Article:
Interview by Michael Limnios

What do you learn about yourself from the Blues people and culture?

For me the blues is just a simple honest music that's easy to understand .... there's basically three chords so it's all based on improvising...

What does the blues mean to you?

The blues makes me happy for some reason because I know that other people feel the same as I do.

"For me the blues is just a simple honest music that's easy to understand .... there's basically three chords so it's all based on improvising..." (Photo: Billy Prewitt, Willie Dixon Blues Garden, Chess Studios)

What were the reasons that made the '60s generation to start the Blues Rock researches and experiments?

For me it was Paul Butterfield and the very first album... When I heard born in Chicago and the sound of the electric harp I packed up my bags and moved to Chicago... At that time I thought Paul was the only electric harp player and as years went by I learned more and more that everything came from a Little Walter and Jimmy Reed and all the blues greats from back in the day. Paul definitely was the first white guy to bring blues music to the masses.

Which acquaintances have been the most important experiences? What was the best advice anyone ever gave you?

Well when I got the Chicago I got a job playing with Otis Rush full time and we did the first Ann Arbor Blues Festival... you taught me the most important thing was to just listen before you try to start the play something listen to the whole thing all the way through.

Are there any memories from Paul Butterfield, Otis Rush, and Lowell George which you’d like to share with us?

Some which I can't repeat but when I got to Chicago Otis Rush was my education... the only time I met Paul was in New York in an elevator at the Albert hotel going up to his room and he was recording the album with where did my baby go on it, album and I asked him if I could come by the studio and hang out a little bit and he said NO then got off the elevator LOL... I'm at Lowell about a week before he died at the park west in Chicago and handed him a package with a bunch of songs that I wrote... he died a week later and I thought that was the end of that and then about a year later in the mail I got a package from Elizabeth George who was his wife and she wrote a nice note and said I thought you might like to have this and it was a three-page letter that lower wanted to record some of my songs... I've got the letter framed on my wall... I guess I was always a day late and a dollar short LOL.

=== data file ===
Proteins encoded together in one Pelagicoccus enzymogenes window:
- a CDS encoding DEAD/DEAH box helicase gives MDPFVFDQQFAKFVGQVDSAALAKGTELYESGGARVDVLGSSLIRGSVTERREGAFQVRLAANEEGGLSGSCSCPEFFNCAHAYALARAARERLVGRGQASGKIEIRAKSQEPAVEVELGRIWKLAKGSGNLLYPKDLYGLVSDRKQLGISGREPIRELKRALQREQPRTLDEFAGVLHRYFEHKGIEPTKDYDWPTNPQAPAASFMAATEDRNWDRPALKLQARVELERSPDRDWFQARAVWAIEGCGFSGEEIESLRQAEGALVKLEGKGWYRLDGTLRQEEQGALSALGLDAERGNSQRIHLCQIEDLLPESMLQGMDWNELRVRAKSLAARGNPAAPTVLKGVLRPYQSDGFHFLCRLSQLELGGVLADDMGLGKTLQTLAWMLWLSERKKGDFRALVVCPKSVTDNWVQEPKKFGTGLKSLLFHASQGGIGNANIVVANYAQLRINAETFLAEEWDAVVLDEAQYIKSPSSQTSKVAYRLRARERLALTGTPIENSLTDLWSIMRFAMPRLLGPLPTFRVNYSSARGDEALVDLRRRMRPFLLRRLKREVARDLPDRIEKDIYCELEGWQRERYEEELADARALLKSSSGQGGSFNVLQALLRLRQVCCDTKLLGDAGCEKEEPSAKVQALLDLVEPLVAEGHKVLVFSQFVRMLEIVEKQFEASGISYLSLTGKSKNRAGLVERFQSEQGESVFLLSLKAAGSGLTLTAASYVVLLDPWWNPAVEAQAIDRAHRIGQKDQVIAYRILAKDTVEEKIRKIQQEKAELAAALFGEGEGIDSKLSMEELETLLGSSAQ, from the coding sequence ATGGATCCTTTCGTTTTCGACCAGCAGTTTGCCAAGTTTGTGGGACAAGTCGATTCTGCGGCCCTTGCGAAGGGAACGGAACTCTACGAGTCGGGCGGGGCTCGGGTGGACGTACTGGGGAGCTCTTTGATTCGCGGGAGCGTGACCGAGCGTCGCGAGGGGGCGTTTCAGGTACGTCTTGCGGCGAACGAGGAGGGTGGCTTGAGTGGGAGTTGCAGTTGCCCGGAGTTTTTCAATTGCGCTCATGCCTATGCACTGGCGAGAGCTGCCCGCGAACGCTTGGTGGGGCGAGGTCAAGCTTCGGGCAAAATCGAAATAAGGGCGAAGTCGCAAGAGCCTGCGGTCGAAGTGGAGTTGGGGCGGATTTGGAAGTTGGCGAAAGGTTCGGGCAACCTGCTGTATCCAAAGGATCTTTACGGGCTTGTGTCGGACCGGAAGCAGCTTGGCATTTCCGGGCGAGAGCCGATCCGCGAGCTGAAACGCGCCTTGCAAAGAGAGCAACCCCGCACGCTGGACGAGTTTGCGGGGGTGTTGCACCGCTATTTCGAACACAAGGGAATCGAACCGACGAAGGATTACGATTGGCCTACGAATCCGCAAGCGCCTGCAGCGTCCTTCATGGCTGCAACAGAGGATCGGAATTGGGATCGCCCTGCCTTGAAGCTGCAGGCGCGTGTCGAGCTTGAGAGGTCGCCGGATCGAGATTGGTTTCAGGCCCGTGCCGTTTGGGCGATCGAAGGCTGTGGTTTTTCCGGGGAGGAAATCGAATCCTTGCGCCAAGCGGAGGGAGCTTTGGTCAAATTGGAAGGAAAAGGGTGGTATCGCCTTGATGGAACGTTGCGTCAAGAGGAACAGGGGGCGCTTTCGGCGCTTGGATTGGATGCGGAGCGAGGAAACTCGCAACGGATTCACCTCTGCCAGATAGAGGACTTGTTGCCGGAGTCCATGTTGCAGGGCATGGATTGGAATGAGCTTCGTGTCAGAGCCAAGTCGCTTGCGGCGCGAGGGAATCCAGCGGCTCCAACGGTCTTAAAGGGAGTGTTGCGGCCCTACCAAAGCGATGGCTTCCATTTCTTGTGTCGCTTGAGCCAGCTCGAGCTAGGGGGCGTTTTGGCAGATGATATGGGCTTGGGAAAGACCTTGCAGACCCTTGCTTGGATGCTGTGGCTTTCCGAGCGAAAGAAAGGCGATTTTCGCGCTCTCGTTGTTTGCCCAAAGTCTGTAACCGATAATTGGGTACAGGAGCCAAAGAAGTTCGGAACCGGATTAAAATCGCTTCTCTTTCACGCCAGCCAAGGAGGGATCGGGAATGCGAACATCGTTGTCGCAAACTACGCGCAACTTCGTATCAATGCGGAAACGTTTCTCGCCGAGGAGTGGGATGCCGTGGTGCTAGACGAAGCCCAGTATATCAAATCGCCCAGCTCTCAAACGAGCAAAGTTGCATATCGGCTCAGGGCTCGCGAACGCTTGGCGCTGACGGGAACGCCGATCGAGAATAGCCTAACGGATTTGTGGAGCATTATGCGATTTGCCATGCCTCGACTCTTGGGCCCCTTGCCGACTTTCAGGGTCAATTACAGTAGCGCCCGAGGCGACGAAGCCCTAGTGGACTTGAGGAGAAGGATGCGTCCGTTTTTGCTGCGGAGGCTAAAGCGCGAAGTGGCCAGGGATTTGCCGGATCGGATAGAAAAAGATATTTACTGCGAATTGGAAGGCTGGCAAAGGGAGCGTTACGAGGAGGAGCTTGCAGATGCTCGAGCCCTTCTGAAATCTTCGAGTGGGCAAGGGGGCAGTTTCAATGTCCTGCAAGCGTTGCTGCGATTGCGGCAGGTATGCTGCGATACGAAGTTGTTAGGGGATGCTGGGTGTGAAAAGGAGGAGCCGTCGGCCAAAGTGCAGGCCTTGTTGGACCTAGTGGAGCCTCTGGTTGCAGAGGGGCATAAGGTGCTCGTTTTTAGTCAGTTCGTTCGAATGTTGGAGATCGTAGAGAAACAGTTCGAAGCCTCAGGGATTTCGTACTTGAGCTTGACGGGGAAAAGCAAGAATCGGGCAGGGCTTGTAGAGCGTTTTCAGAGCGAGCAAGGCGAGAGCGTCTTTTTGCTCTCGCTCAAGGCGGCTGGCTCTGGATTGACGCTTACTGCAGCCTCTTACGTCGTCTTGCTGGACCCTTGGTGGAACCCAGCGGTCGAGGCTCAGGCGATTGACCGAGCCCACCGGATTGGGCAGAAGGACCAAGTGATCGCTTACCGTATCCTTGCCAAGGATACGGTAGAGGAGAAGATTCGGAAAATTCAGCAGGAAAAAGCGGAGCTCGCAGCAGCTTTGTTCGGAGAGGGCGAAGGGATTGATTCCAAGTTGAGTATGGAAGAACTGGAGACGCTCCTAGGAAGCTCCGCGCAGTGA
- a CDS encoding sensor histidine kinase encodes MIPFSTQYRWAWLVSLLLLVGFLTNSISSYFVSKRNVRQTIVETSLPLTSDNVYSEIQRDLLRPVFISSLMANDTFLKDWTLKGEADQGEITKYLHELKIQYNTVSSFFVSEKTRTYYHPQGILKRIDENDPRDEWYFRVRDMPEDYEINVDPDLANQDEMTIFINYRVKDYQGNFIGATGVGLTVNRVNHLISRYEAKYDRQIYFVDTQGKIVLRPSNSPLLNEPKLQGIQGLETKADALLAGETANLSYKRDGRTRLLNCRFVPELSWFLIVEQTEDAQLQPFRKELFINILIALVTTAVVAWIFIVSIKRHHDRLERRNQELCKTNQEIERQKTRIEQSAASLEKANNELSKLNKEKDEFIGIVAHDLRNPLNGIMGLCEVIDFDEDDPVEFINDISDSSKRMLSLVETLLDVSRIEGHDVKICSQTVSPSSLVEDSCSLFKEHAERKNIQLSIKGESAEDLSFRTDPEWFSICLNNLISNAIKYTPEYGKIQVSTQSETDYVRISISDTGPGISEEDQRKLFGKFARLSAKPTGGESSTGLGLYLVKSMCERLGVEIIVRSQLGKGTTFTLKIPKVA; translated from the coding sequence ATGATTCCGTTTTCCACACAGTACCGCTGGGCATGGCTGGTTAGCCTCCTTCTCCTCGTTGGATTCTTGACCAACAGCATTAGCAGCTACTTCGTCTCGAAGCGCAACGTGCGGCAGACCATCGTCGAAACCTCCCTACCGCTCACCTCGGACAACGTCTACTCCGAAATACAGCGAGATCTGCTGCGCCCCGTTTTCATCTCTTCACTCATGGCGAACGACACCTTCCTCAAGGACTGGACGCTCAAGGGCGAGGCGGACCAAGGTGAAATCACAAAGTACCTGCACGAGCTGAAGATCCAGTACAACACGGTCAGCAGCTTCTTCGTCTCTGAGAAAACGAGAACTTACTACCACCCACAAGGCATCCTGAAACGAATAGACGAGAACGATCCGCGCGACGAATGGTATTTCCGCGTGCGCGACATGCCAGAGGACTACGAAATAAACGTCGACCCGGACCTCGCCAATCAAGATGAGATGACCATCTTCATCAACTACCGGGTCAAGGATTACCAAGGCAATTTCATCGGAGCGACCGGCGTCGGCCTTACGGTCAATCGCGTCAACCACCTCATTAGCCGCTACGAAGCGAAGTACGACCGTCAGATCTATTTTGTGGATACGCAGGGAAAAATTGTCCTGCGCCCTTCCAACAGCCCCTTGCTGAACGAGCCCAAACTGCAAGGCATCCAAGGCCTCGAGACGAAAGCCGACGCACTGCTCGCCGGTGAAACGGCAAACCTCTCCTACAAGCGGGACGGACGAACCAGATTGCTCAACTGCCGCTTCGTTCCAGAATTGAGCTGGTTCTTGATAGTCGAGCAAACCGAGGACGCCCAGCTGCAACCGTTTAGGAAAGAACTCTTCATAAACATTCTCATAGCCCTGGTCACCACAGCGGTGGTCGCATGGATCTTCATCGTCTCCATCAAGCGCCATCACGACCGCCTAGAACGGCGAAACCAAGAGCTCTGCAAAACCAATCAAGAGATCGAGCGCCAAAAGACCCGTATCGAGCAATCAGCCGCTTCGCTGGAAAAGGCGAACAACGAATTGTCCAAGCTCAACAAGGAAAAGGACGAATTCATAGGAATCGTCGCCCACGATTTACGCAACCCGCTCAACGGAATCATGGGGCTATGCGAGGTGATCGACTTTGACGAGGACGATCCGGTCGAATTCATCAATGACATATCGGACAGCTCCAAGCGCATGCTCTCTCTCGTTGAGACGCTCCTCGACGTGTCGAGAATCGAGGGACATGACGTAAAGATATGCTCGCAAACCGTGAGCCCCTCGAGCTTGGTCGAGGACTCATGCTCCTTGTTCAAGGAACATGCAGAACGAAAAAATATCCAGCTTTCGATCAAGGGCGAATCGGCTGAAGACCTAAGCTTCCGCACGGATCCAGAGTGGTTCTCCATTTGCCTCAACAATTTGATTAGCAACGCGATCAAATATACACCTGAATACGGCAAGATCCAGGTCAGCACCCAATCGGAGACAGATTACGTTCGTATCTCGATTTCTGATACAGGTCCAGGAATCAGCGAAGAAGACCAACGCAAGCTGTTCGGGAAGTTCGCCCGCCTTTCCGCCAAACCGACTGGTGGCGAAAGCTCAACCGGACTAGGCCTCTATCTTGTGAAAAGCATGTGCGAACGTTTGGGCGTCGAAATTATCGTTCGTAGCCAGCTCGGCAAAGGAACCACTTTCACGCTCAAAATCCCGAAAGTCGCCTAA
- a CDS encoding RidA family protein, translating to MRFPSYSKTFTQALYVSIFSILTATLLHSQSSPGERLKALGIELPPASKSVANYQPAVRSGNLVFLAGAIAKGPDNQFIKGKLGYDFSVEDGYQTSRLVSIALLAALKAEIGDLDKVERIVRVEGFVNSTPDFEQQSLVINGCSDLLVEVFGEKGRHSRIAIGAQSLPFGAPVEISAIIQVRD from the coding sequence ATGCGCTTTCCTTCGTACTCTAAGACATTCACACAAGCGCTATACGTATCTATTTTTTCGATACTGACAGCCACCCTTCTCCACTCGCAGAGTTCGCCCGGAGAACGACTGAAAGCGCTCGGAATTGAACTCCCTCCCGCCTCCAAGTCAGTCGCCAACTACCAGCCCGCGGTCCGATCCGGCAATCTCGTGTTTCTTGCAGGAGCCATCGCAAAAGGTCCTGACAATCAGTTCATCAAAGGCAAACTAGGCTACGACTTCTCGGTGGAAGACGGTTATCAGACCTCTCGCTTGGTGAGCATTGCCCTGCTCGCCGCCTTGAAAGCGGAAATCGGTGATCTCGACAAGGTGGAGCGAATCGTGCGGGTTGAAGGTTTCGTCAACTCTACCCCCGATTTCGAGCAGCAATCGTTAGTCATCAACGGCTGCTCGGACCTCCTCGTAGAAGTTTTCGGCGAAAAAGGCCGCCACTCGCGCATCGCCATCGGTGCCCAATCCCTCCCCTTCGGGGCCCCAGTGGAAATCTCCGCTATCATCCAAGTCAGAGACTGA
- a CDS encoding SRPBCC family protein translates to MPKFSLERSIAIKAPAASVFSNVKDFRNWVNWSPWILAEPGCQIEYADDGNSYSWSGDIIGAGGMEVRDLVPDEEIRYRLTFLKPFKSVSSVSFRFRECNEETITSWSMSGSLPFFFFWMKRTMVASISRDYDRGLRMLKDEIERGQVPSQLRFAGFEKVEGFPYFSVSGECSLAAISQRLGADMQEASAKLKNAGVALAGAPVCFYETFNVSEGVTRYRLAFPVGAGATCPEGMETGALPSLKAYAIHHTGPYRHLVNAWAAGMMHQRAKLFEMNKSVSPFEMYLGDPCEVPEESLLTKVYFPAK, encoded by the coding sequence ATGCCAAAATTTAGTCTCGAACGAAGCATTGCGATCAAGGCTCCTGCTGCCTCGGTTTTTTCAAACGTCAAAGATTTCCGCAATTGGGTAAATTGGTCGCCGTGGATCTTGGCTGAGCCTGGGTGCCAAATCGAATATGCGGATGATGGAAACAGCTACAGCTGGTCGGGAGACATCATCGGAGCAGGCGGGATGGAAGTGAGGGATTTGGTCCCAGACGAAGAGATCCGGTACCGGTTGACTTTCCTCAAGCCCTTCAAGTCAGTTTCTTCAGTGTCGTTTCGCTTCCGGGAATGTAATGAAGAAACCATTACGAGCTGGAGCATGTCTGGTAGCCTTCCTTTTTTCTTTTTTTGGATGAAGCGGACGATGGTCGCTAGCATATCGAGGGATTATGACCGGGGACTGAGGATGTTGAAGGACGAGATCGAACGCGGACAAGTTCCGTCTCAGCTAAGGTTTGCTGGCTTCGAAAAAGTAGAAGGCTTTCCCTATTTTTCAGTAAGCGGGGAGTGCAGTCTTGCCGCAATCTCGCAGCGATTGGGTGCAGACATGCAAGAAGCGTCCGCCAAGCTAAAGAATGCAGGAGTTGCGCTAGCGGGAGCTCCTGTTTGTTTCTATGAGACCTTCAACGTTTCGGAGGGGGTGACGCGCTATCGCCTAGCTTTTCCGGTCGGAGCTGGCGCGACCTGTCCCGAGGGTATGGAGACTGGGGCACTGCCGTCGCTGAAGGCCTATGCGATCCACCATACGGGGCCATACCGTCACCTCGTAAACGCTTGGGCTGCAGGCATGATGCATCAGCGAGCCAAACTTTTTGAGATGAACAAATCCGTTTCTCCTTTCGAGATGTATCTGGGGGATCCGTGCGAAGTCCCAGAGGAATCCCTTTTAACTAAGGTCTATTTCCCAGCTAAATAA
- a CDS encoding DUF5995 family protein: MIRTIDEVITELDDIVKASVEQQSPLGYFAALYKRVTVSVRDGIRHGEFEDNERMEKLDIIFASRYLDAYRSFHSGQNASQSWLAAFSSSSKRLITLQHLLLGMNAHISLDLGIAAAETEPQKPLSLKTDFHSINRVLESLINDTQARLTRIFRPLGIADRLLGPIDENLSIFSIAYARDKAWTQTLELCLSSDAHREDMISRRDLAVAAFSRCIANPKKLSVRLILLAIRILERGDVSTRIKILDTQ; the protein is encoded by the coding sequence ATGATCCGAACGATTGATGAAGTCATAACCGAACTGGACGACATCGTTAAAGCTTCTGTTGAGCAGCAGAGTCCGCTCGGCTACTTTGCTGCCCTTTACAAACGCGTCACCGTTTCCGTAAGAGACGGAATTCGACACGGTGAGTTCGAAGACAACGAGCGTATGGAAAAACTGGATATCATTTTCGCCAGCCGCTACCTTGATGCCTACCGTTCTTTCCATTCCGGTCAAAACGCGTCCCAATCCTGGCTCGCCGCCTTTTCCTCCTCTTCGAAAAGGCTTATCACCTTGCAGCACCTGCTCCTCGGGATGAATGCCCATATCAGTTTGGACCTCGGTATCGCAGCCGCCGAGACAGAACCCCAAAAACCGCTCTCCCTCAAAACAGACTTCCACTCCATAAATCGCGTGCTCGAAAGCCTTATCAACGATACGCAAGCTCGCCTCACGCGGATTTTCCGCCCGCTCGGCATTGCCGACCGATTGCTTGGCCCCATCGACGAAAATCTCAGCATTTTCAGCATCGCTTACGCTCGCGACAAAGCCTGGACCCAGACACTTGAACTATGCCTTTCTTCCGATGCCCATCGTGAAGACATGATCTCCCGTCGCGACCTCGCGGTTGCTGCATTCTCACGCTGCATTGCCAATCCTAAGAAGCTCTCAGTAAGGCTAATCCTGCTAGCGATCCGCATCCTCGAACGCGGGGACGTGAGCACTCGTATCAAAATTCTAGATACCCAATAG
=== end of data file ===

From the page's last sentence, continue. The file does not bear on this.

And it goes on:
What do you miss most nowadays from the blues of past? What are your hopes and fears for the future of?                      (Photo: Billy Prewitt & Otis Rush, c.1960s)

I miss the old days when I used to hang around mother Blues in Old Town when 7 nights a week you could go and hear Howling Wolf and Magic Sam, Otis Spann just to name a few... At that time in the sixties I had no idea how big and powerful and well known all these guys were in Europe... And for that matter Otis Rush too... I thought he was just a real good local band until years later I see now that was my biggest accomplishment by learning from the master.

If you could change one thing in the musical world and it would become a reality, what would that be?

Maybe that there were more places to play and it wouldn't be so difficult for somebody young and new to come up from the bottom.

What has made you laugh from Ann Arbor Blues '69? What touched (emotionally) you from the Maxwell St. Chicago?

The trip up to Ann Arbor was kind of funny because all of us Road in Otis's Cadillac pulling a little U-Haul with the amps... sort of a bunch of complaining Blues guys... with all my research I see there is not one picture of me playing with Otis in 69 at Ann Arbor... again there was Howlin Wolf and Charlie Musselwhite and I had no idea what a lasting Legacy everyone would leave.

What are some of the most important lessons you have learned from your paths on the Blues roads and circuits?

Be kind to the people you meet on your way up because you made them all on your way down ...Lowell says it well in "on your way down".

What is the impact of Blues music and culture to the racial, political, and socio-cultural implications?

Well as you know the 60s was a strange time in America but I was proud to know all my black friends.

Let’s take a trip with a time machine, so where and why would you really want to go for a whole day?

I would go back to my original trip to Chicago when I join the Otis Rush band and I not have left the band and never moved on to play rock and roll... my biggest accomplishment and most respect I will ever get was from those early Blues days warming up shows for Buddy Guy and Magic Sam... if I would have never left the Blues I'm sure I would have a more substantial name for myself but instead I decided to join the "Artist Protection Program"... where my career will always be the best kept secret in show business LOL.

Billy Prewitt - Home

Photo © by Howard Greenblatt / Billy Prewitt & Larry McCray, Fitzgerald's, IL 2016